Wedding Planning

Questions That You Should Ask Your Wedding Photographer Before Taking The Plunge

Jude Lazaro, 12 May 2015

"Jude Lazaro, a Bangalore based wedding photographer wrote this storming article 5 years ago just before he himself got married and it is still so fresh & full of information for every couple who is getting married. Give it a read and share your thoughts on this."

I'm getting married in a months time and for the first time in my life I realize the stress and strain that a couple go through when planning a wedding, whether or not your family is a big help, the meat of the pressure falls on the couple's shoulders. Honestly, people ask me, "whose gonna shoot your wedding?" and the truth is I'm still trying to figure that one out. But in the process of getting that answer, I've realized that there are a couple of questions that need answering from a photographer, so now I've put down my thoughts.

Getting Married?

Book Trusted Wedding Services from ShaadiSaga

View Shaadisaga Store of Jude Lazaro

IMG_0697  desmond_pooja_img_7713

The Mumbo Jumbo Effect

Most of the photographers I've met over the last couple of months, speak a whole load of Mumbo Jumbo. By this I mean, they spew out a whole load of technical jargon and reasons for which they can't do what you want them to do for you. The truth about the Mumbo Jumbo is, they've made it all up. They have no clue that I know something about photography, so they've been their enterprising self and concocted a whole knew science of Photography to prove that what I want is impossible. So if you are asking your photographer to do something that you've seen done before and if he gives you Mumbo Jumbo, then he actually means: "I can't do it", or "I don't know how to do it", or "I don't have the equipment for it" or "you can actually do that?!?".


Love at first snap

Attraction is the first step to a relationship, its only after this phase that you "get to know somebody and figure out the details". You've got to be attracted to your photographers work, it has to make you go "wow" or "beautiful!!" or "where's my jaw gone?". Now the reality that hits you hard on the head is "budget", I can't afford him/her. At this time you need to sit down with you partner or your parents and make the decision of "is he/she worth it?" "isnt this guy who is much cheaper as good as he is?" The important aspect is to evaluate the value-for-money quotient, this is the biggest day of your life (your hopefully gonna do this just once) capturing it is important, but considering my budget is it worth it? One aspect that will help you decide this is to know what kind of a photographer you would prefer, this leads us on to the next point.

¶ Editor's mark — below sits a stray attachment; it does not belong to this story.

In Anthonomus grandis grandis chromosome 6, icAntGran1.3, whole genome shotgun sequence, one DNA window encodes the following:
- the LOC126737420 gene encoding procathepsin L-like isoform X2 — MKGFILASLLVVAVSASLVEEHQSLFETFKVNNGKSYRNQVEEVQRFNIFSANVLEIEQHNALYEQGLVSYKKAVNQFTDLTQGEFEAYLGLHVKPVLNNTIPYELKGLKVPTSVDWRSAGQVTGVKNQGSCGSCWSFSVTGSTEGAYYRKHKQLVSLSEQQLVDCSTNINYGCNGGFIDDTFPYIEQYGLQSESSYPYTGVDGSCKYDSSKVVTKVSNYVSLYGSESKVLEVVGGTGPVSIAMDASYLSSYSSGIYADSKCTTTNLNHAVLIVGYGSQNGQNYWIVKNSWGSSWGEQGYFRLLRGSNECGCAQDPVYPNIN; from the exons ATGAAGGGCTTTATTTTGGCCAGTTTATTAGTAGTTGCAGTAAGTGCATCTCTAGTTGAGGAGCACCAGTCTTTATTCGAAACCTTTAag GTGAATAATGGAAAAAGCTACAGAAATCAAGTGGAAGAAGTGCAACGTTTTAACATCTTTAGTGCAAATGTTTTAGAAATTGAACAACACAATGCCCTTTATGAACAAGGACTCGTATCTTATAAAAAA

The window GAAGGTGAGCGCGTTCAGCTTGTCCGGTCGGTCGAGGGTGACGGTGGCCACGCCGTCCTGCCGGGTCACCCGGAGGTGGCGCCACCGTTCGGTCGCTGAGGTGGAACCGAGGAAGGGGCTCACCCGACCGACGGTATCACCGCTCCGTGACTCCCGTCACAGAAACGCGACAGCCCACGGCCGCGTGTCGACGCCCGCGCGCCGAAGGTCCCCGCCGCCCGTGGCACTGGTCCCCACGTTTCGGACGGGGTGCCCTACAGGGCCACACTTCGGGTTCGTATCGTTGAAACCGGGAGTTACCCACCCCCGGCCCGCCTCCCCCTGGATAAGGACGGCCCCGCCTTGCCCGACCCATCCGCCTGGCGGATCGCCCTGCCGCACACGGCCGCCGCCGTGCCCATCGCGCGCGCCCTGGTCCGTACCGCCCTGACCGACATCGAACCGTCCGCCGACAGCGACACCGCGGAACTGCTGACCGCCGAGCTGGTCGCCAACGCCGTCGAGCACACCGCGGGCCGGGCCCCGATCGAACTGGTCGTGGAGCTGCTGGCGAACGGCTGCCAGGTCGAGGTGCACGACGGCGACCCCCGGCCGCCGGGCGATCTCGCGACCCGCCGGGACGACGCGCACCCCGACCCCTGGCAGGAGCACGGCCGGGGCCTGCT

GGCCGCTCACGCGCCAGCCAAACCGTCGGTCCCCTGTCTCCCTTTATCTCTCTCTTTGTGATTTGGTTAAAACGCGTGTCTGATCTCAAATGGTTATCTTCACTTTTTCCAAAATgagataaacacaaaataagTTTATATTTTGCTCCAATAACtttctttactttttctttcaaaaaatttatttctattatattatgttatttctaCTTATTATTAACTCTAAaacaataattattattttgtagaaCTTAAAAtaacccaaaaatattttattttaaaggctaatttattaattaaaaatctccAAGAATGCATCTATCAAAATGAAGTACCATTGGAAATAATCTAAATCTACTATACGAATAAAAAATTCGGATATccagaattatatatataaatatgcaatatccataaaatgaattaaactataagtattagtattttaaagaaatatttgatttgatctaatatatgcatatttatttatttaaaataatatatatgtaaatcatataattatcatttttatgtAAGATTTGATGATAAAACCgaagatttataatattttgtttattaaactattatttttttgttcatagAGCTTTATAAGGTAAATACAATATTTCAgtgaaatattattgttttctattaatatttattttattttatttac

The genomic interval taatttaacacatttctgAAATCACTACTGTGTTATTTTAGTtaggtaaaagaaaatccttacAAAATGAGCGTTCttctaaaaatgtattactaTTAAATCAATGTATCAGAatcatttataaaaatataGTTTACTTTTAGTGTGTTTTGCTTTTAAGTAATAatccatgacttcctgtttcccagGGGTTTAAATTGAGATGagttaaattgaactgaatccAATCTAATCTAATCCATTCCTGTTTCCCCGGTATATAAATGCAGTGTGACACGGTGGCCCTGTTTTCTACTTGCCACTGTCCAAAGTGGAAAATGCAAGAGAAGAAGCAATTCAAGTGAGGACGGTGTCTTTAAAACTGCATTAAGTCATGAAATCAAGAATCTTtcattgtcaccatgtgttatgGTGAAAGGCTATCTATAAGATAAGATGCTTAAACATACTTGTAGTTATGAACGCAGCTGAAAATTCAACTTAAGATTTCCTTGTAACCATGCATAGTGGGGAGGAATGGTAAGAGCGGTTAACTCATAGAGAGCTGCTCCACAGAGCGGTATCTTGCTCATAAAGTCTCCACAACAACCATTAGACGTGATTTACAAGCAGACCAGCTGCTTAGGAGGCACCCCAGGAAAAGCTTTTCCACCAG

. IMG_9198

Ying or Yang?

Do you prefer to capture the tear in your dads eye when he gives you away or do you want photographic evidence that your colleagues devoured the jilabees? There are 2 categories of photographers, the candid/artisitic type and the documentarians. The fact is both kinds have there pros and cons, I've known a lot of artistic photographers who have missed a pivotal point in a ceremony because they were preoccupied with something, but the pro is they produce stunning visuals. Documentarians rarely miss a moment, but all there shots look the same and the subject always looks like a deer caught in the headlights. Ideally if you've got the money, you should hire one of each, if you can't you need to make the inevitable choice.


Getting Married?

Book Trusted Wedding Services from ShaadiSaga

Is he a photographer or a printer?

You need to find out if his cost includes an album and if he would reduce that cost if he did not include that album. At the end of the day, he is a photographer not a printer, he would definitely charge you more than if you went to the printers yourself. Pay him for his core competence not for someone else's. If he tells you he has his own facility then let him show it to you, then that would make him a printer and a photographer. And that would make it truly cost-effective. Besides most of the album samples I've seen from photographers are pretty sad, especially the bound ones. I would suggest you ask a friend whose good at graphic design to help you out (there are a lot of them lurking around theses days), or if possible hire someone good.

Ok so thats my views on certain aspects of this matter, here are some pertinent questions as promised by the title. 1. What’s your primary style? Posed and formal, relaxed, documentarian, creative, artistic, candid, traditional? 2. Have you ever shot a wedding at our venue location before? How did it work out? 3. Do you use an assistant? Is there an extra charge for this? 4. Will you have backup equipment available? 5. What attire will you and/or assistants wear? 6. Do you shoot in color or black and white? Or both? Do you shoot in a digital format that can create both color and b/w versions of the same picture? 7. Do you colour correct all your pictures? 8. Do I like this person? Do I get along with them or get a good feeling from them? 9. Do I like their work as a wedding photographer? Is it well lit, focused, well framed? Looking at their portfolio, do I feel like I have a good feeling about him/her? 10. What kind of equipment will you bring with you? How intrusive will lighting, tripods, other equipment or assistants be? 11. How many other events will you also photograph that weekend? 12. Are you the wedding photographer who will actually take our pictures? If not, can we meet the person who will be? 13. What time will you arrive and how long will you stay? 14. Should the event last longer than scheduled, will you stay? Extra charge? 15. What are the refunds/cancellation terms? 16. Do you have any restrictions to the number of photos that you will take? Hope this helps!!

Click Here to read more articles by Jude Lazaro

View Jude Lazaro Shaadisaga Store